How Did the Revolutionary War Lead to the Creation of the Fourth Amendment?

Fourth AmendmentAnybody who has ever watched a television procedural or seen a movie in which police are investigating a crime is familiar with search warrants and due process.

You may think that search and seizure laws are a recent development that’s evolved over years of lawsuits and appeals, they have their roots in the birth of our nation during the Revolutionary War and were codified in 1791 as the Fourth Amendment of the Bill of Rights.

The Fourth Amendment reads as follows:

The right of the people to be secure in their persons, houses, papers, and effects, against unreasonable searches and seizures, shall not be violated, and no Warrants shall issue, but upon probable cause, supported by Oath or affirmation, and particularly describing the place to be searched, and the persons or things to be seized.”

So why was a law that is heavily relied upon in the 21st century written back in the late 18th century? How can the same search and seizure issues faced by defendants in modern days be the ones that were of primary concern as our nation was formed?

To understand how this happened, you need to remember that the United States began as a colony belonging to England and that King George viewed the new colonies as his personal piggy bank. Through numerous decrees and acts he dipped into almost every financial transaction that took place, and in response, the colonists started smuggling and hiding their financial activities.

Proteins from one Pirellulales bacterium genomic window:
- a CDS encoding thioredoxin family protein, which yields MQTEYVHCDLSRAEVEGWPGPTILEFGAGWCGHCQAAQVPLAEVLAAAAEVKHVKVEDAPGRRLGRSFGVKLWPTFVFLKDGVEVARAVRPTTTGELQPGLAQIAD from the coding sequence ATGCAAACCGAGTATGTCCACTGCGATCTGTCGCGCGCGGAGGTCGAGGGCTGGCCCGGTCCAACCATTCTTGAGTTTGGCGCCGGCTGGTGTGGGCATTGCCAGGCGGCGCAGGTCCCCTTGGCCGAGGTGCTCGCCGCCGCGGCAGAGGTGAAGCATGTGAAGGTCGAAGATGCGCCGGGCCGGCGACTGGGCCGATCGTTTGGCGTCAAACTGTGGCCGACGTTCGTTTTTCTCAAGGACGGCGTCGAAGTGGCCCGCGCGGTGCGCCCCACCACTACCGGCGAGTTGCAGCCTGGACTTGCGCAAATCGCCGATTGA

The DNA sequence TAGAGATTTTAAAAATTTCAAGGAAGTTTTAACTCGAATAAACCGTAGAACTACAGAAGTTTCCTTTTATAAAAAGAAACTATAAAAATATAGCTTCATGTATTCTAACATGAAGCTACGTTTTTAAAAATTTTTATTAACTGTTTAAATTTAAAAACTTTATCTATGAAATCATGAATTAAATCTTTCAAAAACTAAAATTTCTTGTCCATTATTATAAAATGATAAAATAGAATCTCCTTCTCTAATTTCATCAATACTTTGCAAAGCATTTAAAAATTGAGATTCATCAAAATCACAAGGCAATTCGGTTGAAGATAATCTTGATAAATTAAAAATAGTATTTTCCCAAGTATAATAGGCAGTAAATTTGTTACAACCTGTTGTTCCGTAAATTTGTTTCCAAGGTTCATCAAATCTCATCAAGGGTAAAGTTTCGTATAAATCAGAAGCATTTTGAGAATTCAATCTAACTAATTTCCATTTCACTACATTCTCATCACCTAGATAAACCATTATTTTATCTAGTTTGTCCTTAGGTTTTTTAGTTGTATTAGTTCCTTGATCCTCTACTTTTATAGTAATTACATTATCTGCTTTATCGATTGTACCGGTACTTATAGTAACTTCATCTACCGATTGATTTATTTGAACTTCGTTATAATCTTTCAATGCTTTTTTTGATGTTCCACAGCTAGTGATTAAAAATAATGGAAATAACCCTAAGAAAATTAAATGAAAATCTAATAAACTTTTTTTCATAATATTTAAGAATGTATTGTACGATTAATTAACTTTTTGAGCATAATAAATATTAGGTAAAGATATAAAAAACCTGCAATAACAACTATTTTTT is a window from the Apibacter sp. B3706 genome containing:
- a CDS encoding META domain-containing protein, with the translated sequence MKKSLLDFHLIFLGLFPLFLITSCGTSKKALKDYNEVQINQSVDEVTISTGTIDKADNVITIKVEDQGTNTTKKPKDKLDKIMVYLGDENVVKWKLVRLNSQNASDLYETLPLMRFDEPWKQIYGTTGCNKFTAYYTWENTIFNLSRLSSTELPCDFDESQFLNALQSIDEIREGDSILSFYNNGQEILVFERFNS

To make sure that he was collecting every penny that he believed himself entitled to, the king used what he called “writs of assistance” that allowed his representatives to enter homes on a whim, and with no notice. Anger over these actions was a big part of the anger that ended up fueling the revolution.

Years later, after the United States was an independent nation writing its own laws, the founders remembered their outrage at the egregious searches and seizures and wrote the Fourth Amendment to prevent it from happening to America’s citizenry. The law is one of our most powerful and is often the grounds for criminal charges being dropped or illegally collected evidence being excluded at trial.

If you have been charged with a crime and you believe that your rights of due process have been violated, contact our office at your earliest convenience to discuss how we can help.